Restaurants, British Queens Park
  • 4 out of 5 stars
  • 2 out of 5 stars
(3user reviews)
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Baker & Spice, the Queen’s Park branch of the upmarket bakery and café, closed at the end of 2008. After more than a year of lying idle then a slow refurbishment, it has reopened as – an upmarket bakery and café. Some of the key people behind Gail’s (principally, Gail Mejia, née Stephens) were also behind Baker & Spice, and this is the fifth in a growing new chain, all of the branches in prime, affluent locations.

The refurb of the Queen’s Park site has given it a much more modern look. The front shop has had its big shared table and seats replaced with a ‘bread table’ display counter; the seating area has been moved through the back into a new extension.

This seated area isn’t as cosy as Baker & Spice used to be. Many diners have to eat off their laps when the place is busy, the hard surfaces reflect noise, and – unlike Baker & Spice – it’s not really a place to linger.

The displays of breads, pastries, sweets and cakes in the front shop are mouthwatering, all impeccable examples of their type. The prices are top-whack, but everything is top quality. Fans of Baker & Spice’s salad counter will, however, be disappointed to find it replaced by a chill cabinet of prepacked and plastic-wrapped takeaway cartons.

At the service counter sandwiches, small quiches and pies tempt instead. A small, snack-sized vegetable quiche with some salad leaves costs £4.60, while a ‘tiger bread’ (patterned crust roll) with an omelette and goat cheese filling costs £4.65. A ‘halva bun’ (actually more like a pain au chocolat: £2.95) and a croissant pudding (a variation on bread and butter pudding with a vanilla custard: £3.95) were both imaginative and unusual.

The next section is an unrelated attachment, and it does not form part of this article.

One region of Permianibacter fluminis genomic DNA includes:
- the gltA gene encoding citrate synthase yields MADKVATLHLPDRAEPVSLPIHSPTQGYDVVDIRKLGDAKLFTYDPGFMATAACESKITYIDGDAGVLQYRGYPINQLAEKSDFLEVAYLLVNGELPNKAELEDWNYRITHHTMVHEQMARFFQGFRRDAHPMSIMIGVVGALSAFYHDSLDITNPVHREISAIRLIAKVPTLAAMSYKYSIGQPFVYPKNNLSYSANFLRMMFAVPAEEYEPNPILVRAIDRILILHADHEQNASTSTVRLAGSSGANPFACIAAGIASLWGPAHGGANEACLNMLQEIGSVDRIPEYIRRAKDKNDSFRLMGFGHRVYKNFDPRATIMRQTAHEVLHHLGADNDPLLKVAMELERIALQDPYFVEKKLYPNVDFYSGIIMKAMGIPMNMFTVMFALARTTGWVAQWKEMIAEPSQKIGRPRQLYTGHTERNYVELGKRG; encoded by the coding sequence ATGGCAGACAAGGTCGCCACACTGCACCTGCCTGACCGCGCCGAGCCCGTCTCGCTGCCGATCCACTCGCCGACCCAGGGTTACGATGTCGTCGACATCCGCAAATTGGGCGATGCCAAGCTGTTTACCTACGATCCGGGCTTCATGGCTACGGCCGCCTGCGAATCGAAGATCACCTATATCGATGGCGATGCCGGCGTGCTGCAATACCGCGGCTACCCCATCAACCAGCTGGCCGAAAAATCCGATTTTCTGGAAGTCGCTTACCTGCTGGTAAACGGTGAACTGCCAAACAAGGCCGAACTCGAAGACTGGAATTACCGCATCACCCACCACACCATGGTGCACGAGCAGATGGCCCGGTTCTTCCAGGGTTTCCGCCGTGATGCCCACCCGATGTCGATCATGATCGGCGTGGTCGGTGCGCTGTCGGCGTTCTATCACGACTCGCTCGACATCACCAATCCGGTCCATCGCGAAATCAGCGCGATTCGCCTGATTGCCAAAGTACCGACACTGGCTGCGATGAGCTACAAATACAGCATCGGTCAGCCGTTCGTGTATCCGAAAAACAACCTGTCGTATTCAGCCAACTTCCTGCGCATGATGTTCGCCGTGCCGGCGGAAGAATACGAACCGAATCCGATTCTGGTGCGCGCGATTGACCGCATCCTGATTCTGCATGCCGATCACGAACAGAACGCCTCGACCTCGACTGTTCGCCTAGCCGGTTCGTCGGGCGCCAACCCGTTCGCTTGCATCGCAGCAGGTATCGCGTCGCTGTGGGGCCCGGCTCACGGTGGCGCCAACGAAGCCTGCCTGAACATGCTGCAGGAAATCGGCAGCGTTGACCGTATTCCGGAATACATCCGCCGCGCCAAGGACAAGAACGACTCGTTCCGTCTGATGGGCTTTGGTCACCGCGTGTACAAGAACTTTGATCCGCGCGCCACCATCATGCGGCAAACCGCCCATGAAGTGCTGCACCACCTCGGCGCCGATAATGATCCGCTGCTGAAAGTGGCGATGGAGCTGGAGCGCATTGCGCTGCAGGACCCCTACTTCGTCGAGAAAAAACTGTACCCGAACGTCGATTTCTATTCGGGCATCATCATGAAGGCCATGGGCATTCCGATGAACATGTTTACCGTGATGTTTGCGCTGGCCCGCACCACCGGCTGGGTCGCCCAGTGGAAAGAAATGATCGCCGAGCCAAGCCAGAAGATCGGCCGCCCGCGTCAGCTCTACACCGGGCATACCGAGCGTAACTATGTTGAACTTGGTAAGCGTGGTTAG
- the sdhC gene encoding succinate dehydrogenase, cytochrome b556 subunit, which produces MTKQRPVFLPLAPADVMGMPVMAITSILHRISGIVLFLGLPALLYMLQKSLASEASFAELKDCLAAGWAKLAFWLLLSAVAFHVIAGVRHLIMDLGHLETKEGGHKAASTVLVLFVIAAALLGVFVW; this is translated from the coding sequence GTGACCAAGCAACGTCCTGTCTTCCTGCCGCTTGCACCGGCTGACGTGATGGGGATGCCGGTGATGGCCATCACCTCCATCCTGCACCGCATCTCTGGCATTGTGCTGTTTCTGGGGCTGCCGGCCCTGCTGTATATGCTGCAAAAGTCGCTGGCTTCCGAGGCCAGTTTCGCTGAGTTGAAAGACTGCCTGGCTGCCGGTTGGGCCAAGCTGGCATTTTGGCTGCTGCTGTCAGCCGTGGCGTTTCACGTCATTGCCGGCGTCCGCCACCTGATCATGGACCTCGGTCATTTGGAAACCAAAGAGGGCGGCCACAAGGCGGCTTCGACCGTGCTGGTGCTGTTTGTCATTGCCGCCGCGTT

The gleaming La Marzocco machine was manned by a chap taking obvious care over making a cappuccino (£2.35), using beans from Union Coffee Roasters. The result was smooth with malty notes, finished with a pretty rosetta.

On our visit the place was packed with locals clucking over the reopening of an institution. With houses in the next street costing nearly a million quid, £4.20 for a tiny chocolate fondant cake doesn’t seem so much to pay.


Venue name: Gail's
Address: 75 Salusbury Road
Opening hours: Open 7am-7.55pm Mon-Fri; 8am-6.55pm Sat, Sun
Transport: Tube: Queen's Park tube/rail
Price: Light meal for two with coffee and service: around £25
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Average User Rating

2 / 5

Rating Breakdown

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NaN people listening

I loved this corner cafe when it was Baker & Spice & usually love Gail's but staff shouting across the shop "Excuse me! Excuse me! We do that for you!" to a woman carrying a very young baby who has logically picked up a loaf of bread (no signs to say ask for staff) makes for a slightly anxious atmosphere where you're not sure what you can & can't do in a coffee shop with baked goods openly on display all around the shop. The seating area in the back is very overcrowded even when half empty. Fewer seats crammed in would definitely help.

JIll P

The staff at this GAILS are superior bordering on hilarious, insisting the general public BEG them for the chance to pay stupid prices for their bread and cakes and coffees.   They could ALL learn a lesson from their happier, sunnier counterparts at GREGGS on Kilburn High Road!


I find this place pretty average, very overpriced - £6.95 for a coffee and croissant. Just seems ridiculous and the coffee lukewarm and not particularly flavourful despite this place boasting world class baristas! Find the service pretty average sometimes bordering on surly too. Not half a good as it thinks it is!